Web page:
The Supreme Court has excoriated Labour-run Haringey Council for running a “misleading” consultation that falsely claimed cuts were being forced on it by the government, ignoring the other policy options open to the council.
As a press release from Haringey Liberal Democrats explains:
Labour-run Haringey Council’s controversial council tax consultation was slammed in a judgement issued by the Supreme Court…
Haringey Council’s policy was challenged by two single mums on council tax benefit on the basis the council did not consult local people properly. The Supreme Court found Haringey’s consultation with 36,000 residents on the local Council Tax Relief Scheme was unlawful.
The reason? In the consultation, Haringey Council claimed that reductions in their council tax benefits for some people was being forced on them by changes in government policy, but failed to point out that there were in fact alternative policies available to Haringey Council which would have avoided these reductions – and that therefore the cuts flowed from a decision by Haringey Council not to take alternative action.
As the judges said in their ruling:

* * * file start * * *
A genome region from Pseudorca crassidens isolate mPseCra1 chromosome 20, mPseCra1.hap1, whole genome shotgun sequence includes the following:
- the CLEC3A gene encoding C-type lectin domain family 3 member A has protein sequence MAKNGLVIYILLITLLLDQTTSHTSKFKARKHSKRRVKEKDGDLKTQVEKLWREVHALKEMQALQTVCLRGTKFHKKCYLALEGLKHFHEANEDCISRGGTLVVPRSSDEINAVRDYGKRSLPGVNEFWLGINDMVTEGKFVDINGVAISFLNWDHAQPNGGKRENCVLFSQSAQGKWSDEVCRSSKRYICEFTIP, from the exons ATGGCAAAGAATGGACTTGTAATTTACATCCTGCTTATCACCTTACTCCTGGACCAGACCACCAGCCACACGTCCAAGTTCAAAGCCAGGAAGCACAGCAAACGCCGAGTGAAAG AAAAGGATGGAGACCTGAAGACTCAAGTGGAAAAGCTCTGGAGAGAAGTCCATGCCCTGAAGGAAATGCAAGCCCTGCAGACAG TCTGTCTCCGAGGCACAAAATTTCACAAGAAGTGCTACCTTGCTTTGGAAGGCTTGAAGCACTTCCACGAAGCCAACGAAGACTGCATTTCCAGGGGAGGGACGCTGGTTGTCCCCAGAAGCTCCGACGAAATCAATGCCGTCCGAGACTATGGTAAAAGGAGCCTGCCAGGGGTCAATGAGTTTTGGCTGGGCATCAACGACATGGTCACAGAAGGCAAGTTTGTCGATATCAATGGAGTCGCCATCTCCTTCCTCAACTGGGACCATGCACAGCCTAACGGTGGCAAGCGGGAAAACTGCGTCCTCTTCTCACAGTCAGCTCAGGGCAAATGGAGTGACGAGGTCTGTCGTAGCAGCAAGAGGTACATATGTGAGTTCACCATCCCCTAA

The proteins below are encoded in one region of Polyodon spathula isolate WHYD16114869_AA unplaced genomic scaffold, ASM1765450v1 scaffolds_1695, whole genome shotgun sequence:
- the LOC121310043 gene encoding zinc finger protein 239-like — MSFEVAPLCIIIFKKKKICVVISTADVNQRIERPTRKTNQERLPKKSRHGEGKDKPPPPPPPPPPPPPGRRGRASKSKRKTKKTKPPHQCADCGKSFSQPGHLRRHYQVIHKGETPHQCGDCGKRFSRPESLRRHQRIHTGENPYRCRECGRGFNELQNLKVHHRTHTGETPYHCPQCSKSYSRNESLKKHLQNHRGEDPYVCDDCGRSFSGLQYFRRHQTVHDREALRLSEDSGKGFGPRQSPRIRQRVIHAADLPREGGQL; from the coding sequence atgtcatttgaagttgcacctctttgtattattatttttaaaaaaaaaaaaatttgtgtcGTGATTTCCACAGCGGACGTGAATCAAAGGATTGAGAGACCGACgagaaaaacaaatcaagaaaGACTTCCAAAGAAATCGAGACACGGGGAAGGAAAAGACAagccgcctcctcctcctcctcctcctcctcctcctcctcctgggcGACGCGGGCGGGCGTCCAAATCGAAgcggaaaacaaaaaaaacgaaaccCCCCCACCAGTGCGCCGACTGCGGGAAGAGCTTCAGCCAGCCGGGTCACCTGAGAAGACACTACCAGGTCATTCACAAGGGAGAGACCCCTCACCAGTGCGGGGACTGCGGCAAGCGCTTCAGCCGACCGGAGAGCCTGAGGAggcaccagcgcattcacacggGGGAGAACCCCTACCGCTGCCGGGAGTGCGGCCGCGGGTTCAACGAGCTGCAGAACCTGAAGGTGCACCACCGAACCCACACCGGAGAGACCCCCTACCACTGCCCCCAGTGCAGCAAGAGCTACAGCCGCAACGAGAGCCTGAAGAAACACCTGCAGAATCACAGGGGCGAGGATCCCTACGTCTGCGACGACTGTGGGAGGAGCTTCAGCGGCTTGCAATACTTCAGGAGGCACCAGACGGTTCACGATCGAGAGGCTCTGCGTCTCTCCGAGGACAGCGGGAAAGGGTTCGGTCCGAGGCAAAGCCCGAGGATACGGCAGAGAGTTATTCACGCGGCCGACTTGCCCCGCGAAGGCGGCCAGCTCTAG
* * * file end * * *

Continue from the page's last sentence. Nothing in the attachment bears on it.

In the consultation document there was no reference to options for meeting the shortfall other than by a reduction in relief from council tax, namely to the options of raising council tax or of reducing the funding of Haringey’s services or of applying its deployable reserves of capital (which amounted to £76.8m in March 2012).
These were not just theoretical options; the majority of other local councils used such alternatives to reduce or even completely remove the cuts in benefits. The judicial ruling also quoted the example of Birmingham Council’s consultation which set out the alternatives available, unlike Haringey’s.
Indeed Haringey Council so comprehensively buried its reasons for rejecting the alternative courses that in the ruling a judge said:
I speak as one who, even after a survey of the evidence filed by Haringey in these proceedings, remains unclear why it was minded to reject the other options. Perhaps the driver of its approach was political.